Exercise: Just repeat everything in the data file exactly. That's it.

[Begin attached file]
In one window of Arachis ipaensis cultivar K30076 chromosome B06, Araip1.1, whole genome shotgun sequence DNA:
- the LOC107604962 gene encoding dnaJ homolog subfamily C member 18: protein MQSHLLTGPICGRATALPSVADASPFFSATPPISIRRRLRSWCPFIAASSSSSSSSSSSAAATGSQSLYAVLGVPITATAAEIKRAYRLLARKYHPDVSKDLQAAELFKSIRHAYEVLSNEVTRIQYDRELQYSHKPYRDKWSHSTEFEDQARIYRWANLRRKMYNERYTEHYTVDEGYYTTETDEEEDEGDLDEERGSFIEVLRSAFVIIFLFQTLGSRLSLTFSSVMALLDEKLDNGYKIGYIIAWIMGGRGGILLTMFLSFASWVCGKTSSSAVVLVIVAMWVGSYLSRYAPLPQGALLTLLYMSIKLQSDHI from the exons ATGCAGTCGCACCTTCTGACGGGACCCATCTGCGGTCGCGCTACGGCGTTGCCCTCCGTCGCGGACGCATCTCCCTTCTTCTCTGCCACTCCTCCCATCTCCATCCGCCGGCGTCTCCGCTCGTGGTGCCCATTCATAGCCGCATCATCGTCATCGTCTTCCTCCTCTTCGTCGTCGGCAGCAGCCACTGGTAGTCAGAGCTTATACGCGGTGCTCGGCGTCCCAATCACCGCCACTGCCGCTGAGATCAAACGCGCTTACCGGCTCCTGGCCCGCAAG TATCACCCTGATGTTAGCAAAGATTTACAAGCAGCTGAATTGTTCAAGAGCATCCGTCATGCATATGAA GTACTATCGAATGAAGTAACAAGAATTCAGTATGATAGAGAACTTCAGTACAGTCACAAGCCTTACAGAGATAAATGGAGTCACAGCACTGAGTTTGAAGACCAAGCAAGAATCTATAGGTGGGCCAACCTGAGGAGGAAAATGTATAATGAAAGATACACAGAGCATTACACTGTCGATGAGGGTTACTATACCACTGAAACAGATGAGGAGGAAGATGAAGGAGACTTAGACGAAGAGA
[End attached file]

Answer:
In one window of Arachis ipaensis cultivar K30076 chromosome B06, Araip1.1, whole genome shotgun sequence DNA:
- the LOC107604962 gene encoding dnaJ homolog subfamily C member 18: protein MQSHLLTGPICGRATALPSVADASPFFSATPPISIRRRLRSWCPFIAASSSSSSSSSSSAAATGSQSLYAVLGVPITATAAEIKRAYRLLARKYHPDVSKDLQAAELFKSIRHAYEVLSNEVTRIQYDRELQYSHKPYRDKWSHSTEFEDQARIYRWANLRRKMYNERYTEHYTVDEGYYTTETDEEEDEGDLDEERGSFIEVLRSAFVIIFLFQTLGSRLSLTFSSVMALLDEKLDNGYKIGYIIAWIMGGRGGILLTMFLSFASWVCGKTSSSAVVLVIVAMWVGSYLSRYAPLPQGALLTLLYMSIKLQSDHI from the exons ATGCAGTCGCACCTTCTGACGGGACCCATCTGCGGTCGCGCTACGGCGTTGCCCTCCGTCGCGGACGCATCTCCCTTCTTCTCTGCCACTCCTCCCATCTCCATCCGCCGGCGTCTCCGCTCGTGGTGCCCATTCATAGCCGCATCATCGTCATCGTCTTCCTCCTCTTCGTCGTCGGCAGCAGCCACTGGTAGTCAGAGCTTATACGCGGTGCTCGGCGTCCCAATCACCGCCACTGCCGCTGAGATCAAACGCGCTTACCGGCTCCTGGCCCGCAAG TATCACCCTGATGTTAGCAAAGATTTACAAGCAGCTGAATTGTTCAAGAGCATCCGTCATGCATATGAA GTACTATCGAATGAAGTAACAAGAATTCAGTATGATAGAGAACTTCAGTACAGTCACAAGCCTTACAGAGATAAATGGAGTCACAGCACTGAGTTTGAAGACCAAGCAAGAATCTATAGGTGGGCCAACCTGAGGAGGAAAATGTATAATGAAAGATACACAGAGCATTACACTGTCGATGAGGGTTACTATACCACTGAAACAGATGAGGAGGAAGATGAAGGAGACTTAGACGAAGAGA